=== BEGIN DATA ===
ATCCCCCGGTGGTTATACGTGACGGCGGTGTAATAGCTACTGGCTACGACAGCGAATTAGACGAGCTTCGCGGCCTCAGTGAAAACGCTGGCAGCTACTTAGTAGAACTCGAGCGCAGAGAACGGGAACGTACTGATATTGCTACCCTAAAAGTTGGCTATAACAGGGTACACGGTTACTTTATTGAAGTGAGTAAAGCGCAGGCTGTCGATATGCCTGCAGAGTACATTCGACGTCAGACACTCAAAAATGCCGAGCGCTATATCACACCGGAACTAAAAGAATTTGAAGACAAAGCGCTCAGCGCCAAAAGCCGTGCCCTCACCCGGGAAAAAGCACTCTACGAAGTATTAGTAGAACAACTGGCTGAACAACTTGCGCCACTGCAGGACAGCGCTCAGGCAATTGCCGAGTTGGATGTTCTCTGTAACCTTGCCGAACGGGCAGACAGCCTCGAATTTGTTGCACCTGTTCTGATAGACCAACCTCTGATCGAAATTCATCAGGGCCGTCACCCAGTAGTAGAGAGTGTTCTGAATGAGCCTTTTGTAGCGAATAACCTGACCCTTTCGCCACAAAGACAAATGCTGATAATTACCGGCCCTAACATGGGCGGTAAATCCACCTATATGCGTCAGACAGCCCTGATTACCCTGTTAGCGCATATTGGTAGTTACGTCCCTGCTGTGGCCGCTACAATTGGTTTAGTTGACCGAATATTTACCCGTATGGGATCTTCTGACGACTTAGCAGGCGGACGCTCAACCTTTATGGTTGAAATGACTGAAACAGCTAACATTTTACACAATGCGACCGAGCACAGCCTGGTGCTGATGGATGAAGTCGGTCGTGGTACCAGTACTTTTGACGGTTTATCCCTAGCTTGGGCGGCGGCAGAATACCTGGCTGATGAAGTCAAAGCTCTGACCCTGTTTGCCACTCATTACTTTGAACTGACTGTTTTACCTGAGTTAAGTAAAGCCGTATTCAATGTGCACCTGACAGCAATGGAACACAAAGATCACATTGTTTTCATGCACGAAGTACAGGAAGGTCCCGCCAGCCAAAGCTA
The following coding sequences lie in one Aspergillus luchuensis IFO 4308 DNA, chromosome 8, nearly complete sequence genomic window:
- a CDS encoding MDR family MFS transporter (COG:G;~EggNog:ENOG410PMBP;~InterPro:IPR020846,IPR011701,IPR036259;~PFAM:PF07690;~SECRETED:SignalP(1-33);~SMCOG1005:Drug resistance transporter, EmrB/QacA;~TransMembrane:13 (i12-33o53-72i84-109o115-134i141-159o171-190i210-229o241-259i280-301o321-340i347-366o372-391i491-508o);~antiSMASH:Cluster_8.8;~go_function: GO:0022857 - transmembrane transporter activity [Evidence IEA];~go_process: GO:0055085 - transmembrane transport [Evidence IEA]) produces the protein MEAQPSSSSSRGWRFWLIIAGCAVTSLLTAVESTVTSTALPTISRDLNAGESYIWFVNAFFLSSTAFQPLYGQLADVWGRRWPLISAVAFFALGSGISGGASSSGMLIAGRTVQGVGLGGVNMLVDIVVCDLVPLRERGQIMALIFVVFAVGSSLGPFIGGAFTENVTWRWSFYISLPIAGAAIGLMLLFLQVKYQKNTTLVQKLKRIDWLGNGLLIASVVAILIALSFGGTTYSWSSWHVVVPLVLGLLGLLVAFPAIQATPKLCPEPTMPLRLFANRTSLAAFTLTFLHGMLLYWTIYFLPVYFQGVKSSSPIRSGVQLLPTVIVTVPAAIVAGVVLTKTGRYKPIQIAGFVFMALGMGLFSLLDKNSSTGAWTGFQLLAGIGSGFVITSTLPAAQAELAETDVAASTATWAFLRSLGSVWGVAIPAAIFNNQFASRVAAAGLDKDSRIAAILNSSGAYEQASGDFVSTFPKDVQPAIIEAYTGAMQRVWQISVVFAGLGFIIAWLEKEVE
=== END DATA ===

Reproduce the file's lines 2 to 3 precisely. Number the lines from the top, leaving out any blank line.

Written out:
The following coding sequences lie in one Aspergillus luchuensis IFO 4308 DNA, chromosome 8, nearly complete sequence genomic window:
- a CDS encoding MDR family MFS transporter (COG:G;~EggNog:ENOG410PMBP;~InterPro:IPR020846,IPR011701,IPR036259;~PFAM:PF07690;~SECRETED:SignalP(1-33);~SMCOG1005:Drug resistance transporter, EmrB/QacA;~TransMembrane:13 (i12-33o53-72i84-109o115-134i141-159o171-190i210-229o241-259i280-301o321-340i347-366o372-391i491-508o);~antiSMASH:Cluster_8.8;~go_function: GO:0022857 - transmembrane transporter activity [Evidence IEA];~go_process: GO:0055085 - transmembrane transport [Evidence IEA]) produces the protein MEAQPSSSSSRGWRFWLIIAGCAVTSLLTAVESTVTSTALPTISRDLNAGESYIWFVNAFFLSSTAFQPLYGQLADVWGRRWPLISAVAFFALGSGISGGASSSGMLIAGRTVQGVGLGGVNMLVDIVVCDLVPLRERGQIMALIFVVFAVGSSLGPFIGGAFTENVTWRWSFYISLPIAGAAIGLMLLFLQVKYQKNTTLVQKLKRIDWLGNGLLIASVVAILIALSFGGTTYSWSSWHVVVPLVLGLLGLLVAFPAIQATPKLCPEPTMPLRLFANRTSLAAFTLTFLHGMLLYWTIYFLPVYFQGVKSSSPIRSGVQLLPTVIVTVPAAIVAGVVLTKTGRYKPIQIAGFVFMALGMGLFSLLDKNSSTGAWTGFQLLAGIGSGFVITSTLPAAQAELAETDVAASTATWAFLRSLGSVWGVAIPAAIFNNQFASRVAAAGLDKDSRIAAILNSSGAYEQASGDFVSTFPKDVQPAIIEAYTGAMQRVWQISVVFAGLGFIIAWLEKEVE